- ACC reporter.
- Joined ESPN.com in 2010.
- Graduate of the University of Florida.
The chair of the ACC medical advisory group believes a fall season can be played safely, one of the biggest reasons why the league remains on course to start the season in September.
Dr. Cameron Wolfe, a Duke infectious disease specialist, told Sports Business Daily that doctors have learned enough over the last six months to manage the risk.
“We believe we can mitigate it down to a level that makes everyone safe,” Wolfe told The Daily. “Can we safely have two teams meet on the field? I would say yes. Will it be tough? Yes. Will it be expensive and hard and lots of work? For sure. But I do believe you can sufficiently mitigate the risk of bringing COVID onto the football field or into the training room at a level that’s no different than living as a student on campus.”
Last week, the ACC set an 11-game league schedule to begin the weekend of Sept. 12. Ten of those games are in conference and includes Notre Dame, meaning all schools will follow the same testing protocols. All nonconference opponents are also required to adhere to the same testing protocols as well.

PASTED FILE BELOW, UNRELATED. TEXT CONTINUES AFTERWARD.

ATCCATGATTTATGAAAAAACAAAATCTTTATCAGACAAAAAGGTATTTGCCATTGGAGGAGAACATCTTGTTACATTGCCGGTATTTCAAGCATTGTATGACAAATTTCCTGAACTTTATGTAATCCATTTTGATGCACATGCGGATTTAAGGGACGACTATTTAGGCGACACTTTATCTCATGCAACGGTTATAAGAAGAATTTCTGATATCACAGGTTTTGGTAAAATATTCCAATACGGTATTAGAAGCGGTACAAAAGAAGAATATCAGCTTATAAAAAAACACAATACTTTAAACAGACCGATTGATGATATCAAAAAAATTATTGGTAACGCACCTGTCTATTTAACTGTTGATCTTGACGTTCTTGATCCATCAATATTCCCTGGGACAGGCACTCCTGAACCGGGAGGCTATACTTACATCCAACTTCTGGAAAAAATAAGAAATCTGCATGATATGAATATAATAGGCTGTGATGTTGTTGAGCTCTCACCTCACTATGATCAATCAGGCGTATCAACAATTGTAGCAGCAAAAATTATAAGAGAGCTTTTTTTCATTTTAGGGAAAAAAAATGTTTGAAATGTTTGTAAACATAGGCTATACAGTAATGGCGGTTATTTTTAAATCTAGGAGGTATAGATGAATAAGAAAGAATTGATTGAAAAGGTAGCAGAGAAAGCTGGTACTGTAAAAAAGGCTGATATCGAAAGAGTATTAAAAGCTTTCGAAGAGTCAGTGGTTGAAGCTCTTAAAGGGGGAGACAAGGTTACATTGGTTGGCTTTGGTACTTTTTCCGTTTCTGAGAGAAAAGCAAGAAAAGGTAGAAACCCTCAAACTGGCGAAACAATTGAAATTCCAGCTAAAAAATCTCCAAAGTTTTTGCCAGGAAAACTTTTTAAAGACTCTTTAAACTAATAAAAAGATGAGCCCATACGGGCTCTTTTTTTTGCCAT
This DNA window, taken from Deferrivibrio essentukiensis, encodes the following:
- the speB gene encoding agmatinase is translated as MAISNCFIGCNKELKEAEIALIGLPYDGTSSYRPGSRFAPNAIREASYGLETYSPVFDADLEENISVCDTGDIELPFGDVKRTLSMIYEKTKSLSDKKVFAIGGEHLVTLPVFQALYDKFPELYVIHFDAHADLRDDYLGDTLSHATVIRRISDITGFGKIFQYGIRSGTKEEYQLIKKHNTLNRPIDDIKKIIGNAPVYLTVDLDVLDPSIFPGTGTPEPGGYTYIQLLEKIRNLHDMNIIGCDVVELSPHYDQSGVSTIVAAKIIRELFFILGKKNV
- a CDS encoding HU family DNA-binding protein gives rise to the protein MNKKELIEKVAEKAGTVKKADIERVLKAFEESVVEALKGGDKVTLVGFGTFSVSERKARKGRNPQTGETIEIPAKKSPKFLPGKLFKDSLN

But Wolfe has also told commissioner John Swofford and league athletics directors there is no way to cut the risk to zero, and they have to be comfortable with some level of risk tolerance.
“You can’t tell me that running onto a football field is supposed to be a zero-risk environment,” Wolfe continued. “Look at all of the regular sporting injuries that we accept as a certain level of risk as part and parcel of football. Now the reality is that we have to accept a little bit of COVID risk to be a part of that.”
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